Birmingham & Black Country

Muslim man's Walsall cemetery bid 'should be dismissed'

A cemetery
Image caption The council had maintained that its "lawn-and-headstone only" policy was lawful

Judges should dismiss a claim made by a Muslim man who wants to erect a 4in (10cm) raised marble edge around his father's grave, a council has said.

Atta Ul-Haq was refused permission to install the barrier at Streetly Cemetery, in Walsall, West Midlands.

His High Court claim said his human right to exercise his religion has been breached.

The authority said its approach had been "sensitive and careful".

Mr Ul-Haq, a Barelvi Muslim, said he wants to erect edging around the grave of Hafiz Qadrim, as Islam forbids stepping on burial places.

'Sacrosanct'

He has argued the right to exercise religion is enshrined in Article 9 of the European Convention on Human Rights.

At the hearing, barrister Mr Jonathan Auburn, for the council, said the authority cannot accommodate Mr Ul-Haq's wish without "harming the rights of other Muslims".

Its regulations permit "mounding of graves" to prevent people walking on burial plots, Mr Auburn said - a technique which has been used by other mourners.

He said Mr Ul-Haq's request would be unacceptable to other Muslim groups.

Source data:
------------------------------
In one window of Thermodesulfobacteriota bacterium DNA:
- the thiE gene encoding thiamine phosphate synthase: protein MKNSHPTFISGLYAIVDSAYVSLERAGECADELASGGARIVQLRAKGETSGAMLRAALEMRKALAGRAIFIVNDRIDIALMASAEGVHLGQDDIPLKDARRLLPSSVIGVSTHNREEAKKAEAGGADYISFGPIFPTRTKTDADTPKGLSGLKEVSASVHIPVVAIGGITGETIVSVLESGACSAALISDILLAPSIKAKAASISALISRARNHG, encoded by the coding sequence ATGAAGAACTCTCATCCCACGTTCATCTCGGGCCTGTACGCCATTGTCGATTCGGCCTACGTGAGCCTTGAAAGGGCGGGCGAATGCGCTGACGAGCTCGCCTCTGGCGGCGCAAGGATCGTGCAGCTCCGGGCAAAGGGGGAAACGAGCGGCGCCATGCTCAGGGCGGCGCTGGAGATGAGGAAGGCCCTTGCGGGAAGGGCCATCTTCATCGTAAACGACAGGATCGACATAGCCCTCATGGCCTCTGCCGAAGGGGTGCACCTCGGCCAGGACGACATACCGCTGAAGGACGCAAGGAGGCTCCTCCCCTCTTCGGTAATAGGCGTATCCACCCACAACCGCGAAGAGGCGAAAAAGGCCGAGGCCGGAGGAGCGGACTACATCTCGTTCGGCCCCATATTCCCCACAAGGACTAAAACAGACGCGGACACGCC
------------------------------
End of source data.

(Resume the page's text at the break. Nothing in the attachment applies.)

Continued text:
Barrister Michael Fordham QC, for Mr Ul-Haq, said the case could have implications for the Islamic community.

"The request is borne out of a fundamental religious belief that the grave is sacrosanct".

Two judges, Lord Justice Singh and Mrs Justice Carr, are due to conclude the hearing on Wednesday.

The court ordered a judicial review of the council's ban on grave decoration in February after Mrs Justice Cheema-Grubb deemed it was "in the public interest within the diverse community of Walsall".

At that time, the council had maintained that its "lawn-and-headstone only" policy was lawful and meant that graves "consist[ed] of straight rows of headstones and a lawn of flat grass throughout the cemetery".

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